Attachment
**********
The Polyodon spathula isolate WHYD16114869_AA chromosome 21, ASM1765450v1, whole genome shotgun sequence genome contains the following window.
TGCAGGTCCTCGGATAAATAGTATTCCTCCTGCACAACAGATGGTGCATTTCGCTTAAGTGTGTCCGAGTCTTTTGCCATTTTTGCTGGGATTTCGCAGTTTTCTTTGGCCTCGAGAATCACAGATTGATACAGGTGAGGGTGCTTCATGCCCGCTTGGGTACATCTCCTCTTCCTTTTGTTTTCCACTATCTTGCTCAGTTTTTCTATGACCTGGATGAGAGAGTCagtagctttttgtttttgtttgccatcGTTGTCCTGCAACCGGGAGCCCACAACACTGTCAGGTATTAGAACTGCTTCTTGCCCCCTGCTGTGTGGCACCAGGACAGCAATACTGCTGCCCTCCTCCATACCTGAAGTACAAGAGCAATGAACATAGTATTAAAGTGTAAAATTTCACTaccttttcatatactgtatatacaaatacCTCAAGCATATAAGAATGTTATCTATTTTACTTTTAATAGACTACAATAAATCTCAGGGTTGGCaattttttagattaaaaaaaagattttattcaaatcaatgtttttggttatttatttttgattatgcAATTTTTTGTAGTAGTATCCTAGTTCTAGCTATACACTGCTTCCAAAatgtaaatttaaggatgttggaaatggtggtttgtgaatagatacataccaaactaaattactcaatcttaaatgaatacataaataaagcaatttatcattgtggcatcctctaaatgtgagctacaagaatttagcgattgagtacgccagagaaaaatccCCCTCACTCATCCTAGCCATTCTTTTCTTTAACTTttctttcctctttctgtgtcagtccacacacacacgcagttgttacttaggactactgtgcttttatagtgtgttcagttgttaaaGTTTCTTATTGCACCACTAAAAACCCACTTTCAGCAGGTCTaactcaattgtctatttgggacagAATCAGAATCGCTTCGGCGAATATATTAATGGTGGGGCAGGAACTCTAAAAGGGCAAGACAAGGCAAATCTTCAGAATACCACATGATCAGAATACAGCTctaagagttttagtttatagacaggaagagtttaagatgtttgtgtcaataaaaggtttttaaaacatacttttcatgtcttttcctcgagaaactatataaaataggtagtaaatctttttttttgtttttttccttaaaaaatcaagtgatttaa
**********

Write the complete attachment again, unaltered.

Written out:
The Polyodon spathula isolate WHYD16114869_AA chromosome 21, ASM1765450v1, whole genome shotgun sequence genome contains the following window.
TGCAGGTCCTCGGATAAATAGTATTCCTCCTGCACAACAGATGGTGCATTTCGCTTAAGTGTGTCCGAGTCTTTTGCCATTTTTGCTGGGATTTCGCAGTTTTCTTTGGCCTCGAGAATCACAGATTGATACAGGTGAGGGTGCTTCATGCCCGCTTGGGTACATCTCCTCTTCCTTTTGTTTTCCACTATCTTGCTCAGTTTTTCTATGACCTGGATGAGAGAGTCagtagctttttgtttttgtttgccatcGTTGTCCTGCAACCGGGAGCCCACAACACTGTCAGGTATTAGAACTGCTTCTTGCCCCCTGCTGTGTGGCACCAGGACAGCAATACTGCTGCCCTCCTCCATACCTGAAGTACAAGAGCAATGAACATAGTATTAAAGTGTAAAATTTCACTaccttttcatatactgtatatacaaatacCTCAAGCATATAAGAATGTTATCTATTTTACTTTTAATAGACTACAATAAATCTCAGGGTTGGCaattttttagattaaaaaaaagattttattcaaatcaatgtttttggttatttatttttgattatgcAATTTTTTGTAGTAGTATCCTAGTTCTAGCTATACACTGCTTCCAAAatgtaaatttaaggatgttggaaatggtggtttgtgaatagatacataccaaactaaattactcaatcttaaatgaatacataaataaagcaatttatcattgtggcatcctctaaatgtgagctacaagaatttagcgattgagtacgccagagaaaaatccCCCTCACTCATCCTAGCCATTCTTTTCTTTAACTTttctttcctctttctgtgtcagtccacacacacacgcagttgttacttaggactactgtgcttttatagtgtgttcagttgttaaaGTTTCTTATTGCACCACTAAAAACCCACTTTCAGCAGGTCTaactcaattgtctatttgggacagAATCAGAATCGCTTCGGCGAATATATTAATGGTGGGGCAGGAACTCTAAAAGGGCAAGACAAGGCAAATCTTCAGAATACCACATGATCAGAATACAGCTctaagagttttagtttatagacaggaagagtttaagatgtttgtgtcaataaaaggtttttaaaacatacttttcatgtcttttcctcgagaaactatataaaataggtagtaaatctttttttttgtttttttccttaaaaaatcaagtgatttaa